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Egypt's leader signs constitution into law

Source : Agencies | 26 Dec 2012

Egyptian President Mohamed Mursi has signed into law first post-Mubarak constitution he says will help end political turmoil and allow him to focus on fixing the fragile economy.

Anxiety about the deepening economic crisis has gripped Egypt in past weeks, with many people rushing to take out their savings from banks and the government imposing new restrictions to reduce capital flight.

Results announced on Tuesday showed Egyptians had approved the text with an overwhelming 63.8 percent, paving the way for a parliamentary election in about two months.

The win gives Islamists their third straight electoral victory since US-backed dictator Hosni Mubarak was toppled in a 2011 revolution, following their earlier wins in parliamentary and presidential elections.

The presidency said Mursi signed a decree enforcing the charter late on Tuesday after the official announcement of the result of a referendum approving the basic law, Egypt's first constitution since Mubarak's overthrow.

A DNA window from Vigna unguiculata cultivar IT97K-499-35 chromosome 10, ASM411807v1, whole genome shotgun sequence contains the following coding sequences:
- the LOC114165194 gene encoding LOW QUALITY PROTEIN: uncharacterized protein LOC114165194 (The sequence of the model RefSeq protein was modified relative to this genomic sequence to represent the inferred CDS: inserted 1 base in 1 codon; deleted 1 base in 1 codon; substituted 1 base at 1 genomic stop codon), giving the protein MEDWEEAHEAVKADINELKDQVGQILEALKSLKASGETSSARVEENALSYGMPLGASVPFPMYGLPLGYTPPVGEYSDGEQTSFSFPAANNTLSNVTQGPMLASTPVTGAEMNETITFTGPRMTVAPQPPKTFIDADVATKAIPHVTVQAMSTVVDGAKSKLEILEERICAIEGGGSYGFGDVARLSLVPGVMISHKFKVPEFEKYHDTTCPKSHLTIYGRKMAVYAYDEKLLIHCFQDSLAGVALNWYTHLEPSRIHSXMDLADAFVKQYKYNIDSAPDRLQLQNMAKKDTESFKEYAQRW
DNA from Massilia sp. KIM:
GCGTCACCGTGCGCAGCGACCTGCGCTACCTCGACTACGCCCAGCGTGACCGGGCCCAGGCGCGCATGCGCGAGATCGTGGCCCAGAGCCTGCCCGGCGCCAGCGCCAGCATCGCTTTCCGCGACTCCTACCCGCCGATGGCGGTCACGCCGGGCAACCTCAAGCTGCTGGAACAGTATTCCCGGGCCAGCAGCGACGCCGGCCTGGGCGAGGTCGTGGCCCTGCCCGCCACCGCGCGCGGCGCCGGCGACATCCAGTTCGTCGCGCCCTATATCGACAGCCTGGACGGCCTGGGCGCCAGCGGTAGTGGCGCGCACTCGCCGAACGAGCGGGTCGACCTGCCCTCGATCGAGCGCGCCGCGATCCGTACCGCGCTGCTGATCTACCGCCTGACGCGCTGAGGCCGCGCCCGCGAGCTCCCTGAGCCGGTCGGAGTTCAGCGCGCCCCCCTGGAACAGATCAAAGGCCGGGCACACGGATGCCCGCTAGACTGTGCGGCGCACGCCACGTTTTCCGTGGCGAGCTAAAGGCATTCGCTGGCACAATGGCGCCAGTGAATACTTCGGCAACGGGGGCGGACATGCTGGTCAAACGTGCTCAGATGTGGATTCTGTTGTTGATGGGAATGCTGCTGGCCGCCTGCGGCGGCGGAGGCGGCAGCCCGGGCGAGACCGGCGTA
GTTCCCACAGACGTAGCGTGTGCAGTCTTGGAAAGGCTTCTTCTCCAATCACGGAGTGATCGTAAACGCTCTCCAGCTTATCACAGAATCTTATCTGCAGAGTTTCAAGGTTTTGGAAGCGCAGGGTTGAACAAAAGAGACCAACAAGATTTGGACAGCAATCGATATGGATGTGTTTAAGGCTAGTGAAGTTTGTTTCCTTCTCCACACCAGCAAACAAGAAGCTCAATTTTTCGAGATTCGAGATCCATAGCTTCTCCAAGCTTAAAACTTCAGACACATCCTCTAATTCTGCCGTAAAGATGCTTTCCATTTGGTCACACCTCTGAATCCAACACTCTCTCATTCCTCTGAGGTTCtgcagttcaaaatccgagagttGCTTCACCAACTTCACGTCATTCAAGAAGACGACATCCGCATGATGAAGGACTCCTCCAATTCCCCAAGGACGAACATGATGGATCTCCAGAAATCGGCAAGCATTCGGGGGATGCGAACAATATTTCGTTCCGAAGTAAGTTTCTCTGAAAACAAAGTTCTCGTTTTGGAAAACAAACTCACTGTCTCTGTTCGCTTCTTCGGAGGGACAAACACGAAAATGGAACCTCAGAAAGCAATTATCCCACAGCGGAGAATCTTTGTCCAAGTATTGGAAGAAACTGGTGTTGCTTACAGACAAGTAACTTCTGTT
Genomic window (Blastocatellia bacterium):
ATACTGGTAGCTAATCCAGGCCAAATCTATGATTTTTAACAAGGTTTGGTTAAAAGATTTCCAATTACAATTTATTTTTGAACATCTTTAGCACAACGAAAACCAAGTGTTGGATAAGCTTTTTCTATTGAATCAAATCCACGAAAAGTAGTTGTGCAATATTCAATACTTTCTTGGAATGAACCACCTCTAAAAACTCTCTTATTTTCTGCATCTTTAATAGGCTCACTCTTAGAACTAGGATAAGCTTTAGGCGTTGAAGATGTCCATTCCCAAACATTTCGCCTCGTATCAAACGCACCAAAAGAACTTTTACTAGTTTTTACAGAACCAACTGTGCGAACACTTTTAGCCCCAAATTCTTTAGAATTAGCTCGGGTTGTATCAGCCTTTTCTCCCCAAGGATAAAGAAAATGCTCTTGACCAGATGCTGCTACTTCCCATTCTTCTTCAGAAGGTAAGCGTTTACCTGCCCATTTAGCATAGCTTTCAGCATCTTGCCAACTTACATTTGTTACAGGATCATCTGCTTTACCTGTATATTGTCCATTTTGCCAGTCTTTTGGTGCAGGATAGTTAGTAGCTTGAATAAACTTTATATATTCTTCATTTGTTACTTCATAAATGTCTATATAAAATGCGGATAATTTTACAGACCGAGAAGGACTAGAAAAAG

Opposition groups condemn the new basic law as too Islamist and undemocratic. But Mursi, catapulted into power by his Islamist allies, believes adopting the text is key to ending a protracted period of turmoil and uncertainty that has wrecked the economy.

He argues the constitution offers enough protection to all groups, saying many Egyptians are fed up with street protests that have prevented a return to normality and distracted the government from focusing on the economy.

An atmosphere of crisis has deepened in Egypt since the vote, with many Egyptians rushing to take out cash from banks and hoarding hard currency savings at home.

Sharpening people's concerns, the authorities imposed currency controls to prevent capital flight. Leaving or entering Egypt with more than $10,000 cash is now banned.

Rocked by often violent protests in the run up to the two-stage referendum this month, Cairo was calm, with only a small group of protesters burning tyres overnight.

Mursi's government says its opponents are damaging the economy by prolonging political upheaval. It has pledged to impose unpopular tax increases and spending cuts to win a loan package from the International Monetary Fund.

Adding to the government's long list of worries, Communications Minister Hany Mahmoud resigned from his post.